Japanese Casino Debate To Start Today, Is There Still Time For A Winning Bet?

The long awaited legislation to allow casinos in Japan is finally about to be discussed in the current legislation session. Is it possible to pass by the June 22 closing date? Here's the best bet to make.

Jun 18, 2014 at 9:00AM

Japanese Diet Via Wikicommons
The Japanese "Diet", the joint legislative session that decides on new bills to be passed,
hopefully prepared to make a quick decision on this one. Photo: Wikicommons

According to reports by BusinessWeek and other sources, discussions will start this Wednesday morning (June 18) to begin hashing out the bill that would allow gambling in Japan. The long-awaited talks, which have been anticipated to pass during this current summer legislative session ending June 22, has been repeatedly put off behind other pressing topics for the Japanese lawmakers.

Investors have been long waiting for Japan to pass legislation to allow gambling, which is currently forbidden in the country. Casino companies like Las Vegas Sands (NYSE:LVS), Wynn Resorts (NASDAQ:WYNN), and Melco Crown (NASDAQ:MPEL) are all set to win big from the coming Japanese gaming market, which is estimated could be a $40 billion industry by 2020.

Shinzo Abe In Singapore

Japan P.M. Abe at a conference in Singapore, where he lauded on the benefits of casinos in Japan. Photo: AP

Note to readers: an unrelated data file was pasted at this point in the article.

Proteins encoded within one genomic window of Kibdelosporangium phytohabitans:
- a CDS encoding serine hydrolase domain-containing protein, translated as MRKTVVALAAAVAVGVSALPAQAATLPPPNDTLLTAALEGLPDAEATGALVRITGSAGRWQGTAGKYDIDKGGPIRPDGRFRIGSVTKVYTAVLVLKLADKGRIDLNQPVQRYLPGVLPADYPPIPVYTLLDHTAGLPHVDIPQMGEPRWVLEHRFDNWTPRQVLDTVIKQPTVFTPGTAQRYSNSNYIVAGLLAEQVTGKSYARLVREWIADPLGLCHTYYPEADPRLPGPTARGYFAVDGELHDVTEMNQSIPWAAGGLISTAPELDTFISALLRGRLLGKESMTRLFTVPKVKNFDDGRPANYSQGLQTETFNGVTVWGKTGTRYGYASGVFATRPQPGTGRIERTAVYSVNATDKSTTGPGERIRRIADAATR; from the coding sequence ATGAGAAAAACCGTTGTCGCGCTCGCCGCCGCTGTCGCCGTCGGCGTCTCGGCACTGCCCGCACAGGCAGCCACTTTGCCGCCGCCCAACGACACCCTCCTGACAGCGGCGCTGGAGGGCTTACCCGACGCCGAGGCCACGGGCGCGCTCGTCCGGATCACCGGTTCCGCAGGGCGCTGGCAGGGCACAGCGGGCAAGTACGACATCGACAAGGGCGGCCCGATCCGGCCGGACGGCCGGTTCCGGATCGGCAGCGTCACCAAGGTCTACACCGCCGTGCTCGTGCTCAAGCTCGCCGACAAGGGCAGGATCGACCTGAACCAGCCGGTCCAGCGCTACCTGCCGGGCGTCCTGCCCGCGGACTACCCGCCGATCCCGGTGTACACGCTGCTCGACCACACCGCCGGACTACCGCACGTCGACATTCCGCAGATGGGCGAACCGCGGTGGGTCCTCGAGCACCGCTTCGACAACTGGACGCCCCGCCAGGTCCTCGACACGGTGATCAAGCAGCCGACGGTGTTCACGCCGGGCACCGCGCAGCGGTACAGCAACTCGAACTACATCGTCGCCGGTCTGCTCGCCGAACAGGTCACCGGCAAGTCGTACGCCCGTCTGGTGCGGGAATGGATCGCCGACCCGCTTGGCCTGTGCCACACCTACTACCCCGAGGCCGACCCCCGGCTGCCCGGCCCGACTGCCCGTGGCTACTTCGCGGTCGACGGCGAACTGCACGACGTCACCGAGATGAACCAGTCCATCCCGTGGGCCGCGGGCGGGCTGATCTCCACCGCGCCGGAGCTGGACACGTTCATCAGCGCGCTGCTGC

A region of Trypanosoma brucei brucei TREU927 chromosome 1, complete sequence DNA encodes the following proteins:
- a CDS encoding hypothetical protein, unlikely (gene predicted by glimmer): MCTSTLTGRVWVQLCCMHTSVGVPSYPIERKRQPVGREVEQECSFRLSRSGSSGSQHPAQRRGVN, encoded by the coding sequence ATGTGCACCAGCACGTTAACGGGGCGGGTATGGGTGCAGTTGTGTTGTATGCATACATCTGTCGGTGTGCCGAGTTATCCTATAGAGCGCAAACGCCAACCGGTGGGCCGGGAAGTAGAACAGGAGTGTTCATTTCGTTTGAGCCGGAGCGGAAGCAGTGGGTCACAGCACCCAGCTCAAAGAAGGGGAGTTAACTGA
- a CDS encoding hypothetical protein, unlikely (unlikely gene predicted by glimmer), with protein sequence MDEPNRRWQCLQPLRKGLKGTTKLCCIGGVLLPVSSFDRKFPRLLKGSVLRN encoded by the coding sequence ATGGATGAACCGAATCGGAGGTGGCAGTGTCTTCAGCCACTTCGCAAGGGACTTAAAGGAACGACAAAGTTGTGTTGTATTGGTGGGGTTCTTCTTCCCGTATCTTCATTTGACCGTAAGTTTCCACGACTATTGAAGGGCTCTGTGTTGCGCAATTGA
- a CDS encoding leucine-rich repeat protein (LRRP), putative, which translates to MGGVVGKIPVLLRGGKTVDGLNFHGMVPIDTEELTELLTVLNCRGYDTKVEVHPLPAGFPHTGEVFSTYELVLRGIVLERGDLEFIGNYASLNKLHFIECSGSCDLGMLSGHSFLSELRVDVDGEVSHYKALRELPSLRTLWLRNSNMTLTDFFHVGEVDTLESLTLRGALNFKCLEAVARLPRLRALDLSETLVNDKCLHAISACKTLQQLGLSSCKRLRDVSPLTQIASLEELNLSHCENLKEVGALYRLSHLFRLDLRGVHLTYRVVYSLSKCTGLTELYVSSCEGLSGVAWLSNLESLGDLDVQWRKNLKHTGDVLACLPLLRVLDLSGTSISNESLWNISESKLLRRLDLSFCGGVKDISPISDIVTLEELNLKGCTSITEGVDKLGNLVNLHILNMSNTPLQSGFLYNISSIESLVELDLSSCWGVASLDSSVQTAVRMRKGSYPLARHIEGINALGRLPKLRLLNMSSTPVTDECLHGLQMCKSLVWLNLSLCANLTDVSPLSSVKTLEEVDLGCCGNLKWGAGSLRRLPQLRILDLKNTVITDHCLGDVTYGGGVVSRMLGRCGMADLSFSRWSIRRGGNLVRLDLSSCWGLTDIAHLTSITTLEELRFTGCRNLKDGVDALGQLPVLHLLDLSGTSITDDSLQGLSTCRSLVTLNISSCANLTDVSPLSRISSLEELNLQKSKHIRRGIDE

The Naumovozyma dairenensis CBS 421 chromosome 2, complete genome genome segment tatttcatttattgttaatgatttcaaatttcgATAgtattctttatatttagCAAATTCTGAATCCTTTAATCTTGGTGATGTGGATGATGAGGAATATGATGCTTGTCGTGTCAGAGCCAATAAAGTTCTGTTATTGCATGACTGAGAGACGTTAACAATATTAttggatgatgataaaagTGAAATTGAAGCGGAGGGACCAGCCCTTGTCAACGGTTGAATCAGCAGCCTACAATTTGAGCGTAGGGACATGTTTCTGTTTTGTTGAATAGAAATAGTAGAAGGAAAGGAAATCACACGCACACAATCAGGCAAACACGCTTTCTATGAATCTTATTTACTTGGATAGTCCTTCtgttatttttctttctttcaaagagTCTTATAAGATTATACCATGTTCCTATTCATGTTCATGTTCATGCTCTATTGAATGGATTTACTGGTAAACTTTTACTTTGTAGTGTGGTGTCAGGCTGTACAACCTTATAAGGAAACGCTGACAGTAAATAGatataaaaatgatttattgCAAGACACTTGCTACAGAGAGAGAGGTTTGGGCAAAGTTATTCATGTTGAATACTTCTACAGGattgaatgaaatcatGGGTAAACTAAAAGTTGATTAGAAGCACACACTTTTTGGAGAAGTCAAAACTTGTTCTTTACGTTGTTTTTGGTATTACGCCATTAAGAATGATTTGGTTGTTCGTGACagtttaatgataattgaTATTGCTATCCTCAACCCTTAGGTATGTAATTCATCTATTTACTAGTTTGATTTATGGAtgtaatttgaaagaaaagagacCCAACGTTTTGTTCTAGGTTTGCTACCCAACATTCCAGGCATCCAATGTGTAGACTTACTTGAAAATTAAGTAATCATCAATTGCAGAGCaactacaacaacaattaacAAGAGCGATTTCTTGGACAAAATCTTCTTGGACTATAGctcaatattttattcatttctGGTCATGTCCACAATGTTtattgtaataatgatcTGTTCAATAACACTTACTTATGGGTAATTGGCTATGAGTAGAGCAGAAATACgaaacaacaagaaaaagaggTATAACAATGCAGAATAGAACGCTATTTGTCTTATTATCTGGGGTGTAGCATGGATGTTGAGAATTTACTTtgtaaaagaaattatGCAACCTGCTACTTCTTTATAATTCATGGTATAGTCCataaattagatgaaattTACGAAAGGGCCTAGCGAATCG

Impossible to pass this session?
The bill itself holds multi-party support, including that of the prime minister of Japan, Shinzo Abe. It seems everyone is anxious for this bill to pass already. The fact that the discussions for this bill are starting during the current summer session is exciting news.

However for investors hoping for a quick pass this session, think again. The bill will open for debate in the Lower House first, but requires more discussion before it can move to the Upper House for a chance to pass by the June 22nd end of this session. Getting the required delegation completed to a successful vote just isn't likely to happen that fast.

One Japanese lawmaker, Hiroyuki Hosoda, said that the bill will not be passed before the end of the current session on June 22, and will be taken up again when the Diet resumes in autumn. And that, my Foolish readers, is what matters.

Why this is still a good bet
Japan is anticipated as the next major gaming hub of Asia thanks to its wealthy population who already love gambling. Las Vegas Sands, Wynn Resorts, and Melco Crown have each decided to invest billions in the country when allowed.

But will the legislation pass? For the short term, this might seem like too risky of a bet, centered on the hope that government will take certain action, which is never a sure thing. In the short term, especially for this current summer session, this is a risky bet.

Tokyo Bid Win

Tokyo's winning bid for the 2020 Summer Olympics could be a win for casino companies as well as Japan looks for a way to pay for the games. Photo: Japan Times

But long-term odds are still highly in favor of the bill eventually passing. Full support from the prime minister, support in both parties of the Japanese legislature, and the looming challenge of funding the 2020 Olympics in Tokyo all support that the bill will pass. The earlier you are to catch on to this, the more money you can make by being ahead of this new market.

The bill will eventually pass, Where should you place your bet?